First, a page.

As a law student, I am nothing but impressed by Singapore’s Policies on Minority Protection to Racism & Racial Discrimination. The complex Presidential Council for Minority Rights lead by our honorable President Nathan has done wonders. Furthermore, the Constitutional safeguards under Article 153 and Articlee 153A and the Government’s promise to all times to protect the political, economic, social and cultural interests of the Malays, Eurasians and other minorities domiciled in Singapore (Paragraph 8(8) of Heads of Agreement as appended to the Memorandum to Colonial Government, Report of the All-Party Constitutional Conference, 1956, David Marshall, Chief Minister) have ensured that a 1962 would never happen again.
I know what I am going to say now is controversial and could fall under the Sedition Act (Cap 290, 1985 Rev.Ed), s3. Furthermore, I totally agree and understand the concerns expressed by Richard Magnus in Public Prosecutor v Koh Song Huat Benjamin and Another Case  SGDC 272 ;
The right to propagate an opinion on the Internet is not, and cannot, be an unfettered right. The right of one person’s freedom of expression must always be balanced by the right of another’s freedom from offence, and tampered by wider public interest considerations. It is only appropriate social behaviour, independent of any legal duty, of every Singapore citizen and resident to respect the other races in view of our multi-racial society. Each individual living here irrespective of his racial origin owes it to himself and to the country to see that nothing is said or done which might incite the people and plunge the country into racial strife and violence
My intention is neither mala fide nor harmful to create racial strife and violence but merely an expression of assertions of racism present in Singapore for individuals like myself.
The individuals I have come across have only learn to tolerant minorities like myself. Acceptance and integration into their lives have NEVER crossed their minds. Maybe, if the present government had not been so stringent and effective on their racial harmony laws, this country may well have had several 1962 incidents to this day. Fortunately, the ‘better safe than sorry’ attitude has worked….. But unfortunately I feel that this would last only as loong as a government such as the present are able to effectively carry out these laws.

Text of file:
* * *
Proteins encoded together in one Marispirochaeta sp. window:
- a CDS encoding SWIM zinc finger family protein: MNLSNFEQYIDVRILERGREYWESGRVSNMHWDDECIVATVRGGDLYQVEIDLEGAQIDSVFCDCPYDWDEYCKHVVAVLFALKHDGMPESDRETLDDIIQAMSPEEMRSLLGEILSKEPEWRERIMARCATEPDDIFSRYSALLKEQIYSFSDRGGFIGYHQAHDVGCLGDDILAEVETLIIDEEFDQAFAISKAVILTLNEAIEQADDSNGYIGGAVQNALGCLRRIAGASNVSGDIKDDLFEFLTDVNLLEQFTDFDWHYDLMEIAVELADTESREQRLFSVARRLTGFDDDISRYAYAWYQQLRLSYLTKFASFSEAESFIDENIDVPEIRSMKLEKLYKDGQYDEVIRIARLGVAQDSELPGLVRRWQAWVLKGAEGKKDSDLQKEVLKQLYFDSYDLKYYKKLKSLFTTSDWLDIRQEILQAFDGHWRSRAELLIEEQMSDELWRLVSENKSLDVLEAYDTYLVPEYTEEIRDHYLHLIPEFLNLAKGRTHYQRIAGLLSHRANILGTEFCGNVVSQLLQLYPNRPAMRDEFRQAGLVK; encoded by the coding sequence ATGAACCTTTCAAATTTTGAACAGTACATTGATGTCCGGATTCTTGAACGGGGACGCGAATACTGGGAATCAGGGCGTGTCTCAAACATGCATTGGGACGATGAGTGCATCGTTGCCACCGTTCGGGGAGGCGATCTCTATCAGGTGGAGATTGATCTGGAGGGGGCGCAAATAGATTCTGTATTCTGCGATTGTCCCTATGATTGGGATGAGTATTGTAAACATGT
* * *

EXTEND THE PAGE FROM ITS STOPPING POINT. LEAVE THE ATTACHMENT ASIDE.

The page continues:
The people, I have met, dn’t call me a ‘black’ or ‘smelly’ or ‘funny accent’ or ‘illegal immigrant’ because they know the consequences of their words (which I would define as express racism). But, this hasn’t stopped them from implying these words via conduct. ‘Actions speak louder than words’ is soo true when it comes to these circumstances. For the record, my law friends and acquiesces are EXCEPTIONAL, the broad mindness of these individuals have given me a glimmer of hope that there are still good people in this country who can see past color.
Biz is a totally different playing field…. The attitude hasn’t changed since my matriculation in 2005. A faculty dominated by one race hasn’t made integration for minorities any easy. Furthermore, these students come from ‘lower ranked’ JCs making chinese their first language. I lost count the number of times I would be in a group discussion that would be in chinese or group lunches where I would laugh at chinese jokes just to fit in and not feel out of place. Or sit in lectures or tutorials which is filled – packed every SINGLE SEAT – except the 2-3 seats to the left and right of me. Or the empty seat next to me in the internal shuttle bus regardless of the distance or the people in the bus. Or is it the question ‘Which part of India are you from?’ – I can’t even recall if I ever run into a person when I asked him ‘Which part of China are you from?’. Think about??? Would you like, as a respectable singaporean be asked that question. Or the security guard checking my matriculation cards for staying outdoors after 11pm (suspicious that I would steal, vandalise or moles someone) when he would just igorantly pass exchange students or chinese individuals. Yes… yes … when i conforted about this double standard, all he said was that most of the crimes are by minority indivudals. Whether that is true or not is of no relevance. All it says that people have a presumption I am always upto no good… I can go on and on and on and on…… the four years have been anything but easy…..Constantly, I have to prove myself….. to the people who are my friends and know me… they NO DOUBT respect me. Yet sadly, for the rest of them, saying I am from law or speaking (in an non-‘indian’ accent’) of my academic achievement are the only way to get respect. Respect which in the first place I deserve since I am just flesh and blood just like them regardless of who my parents, my history or skin color.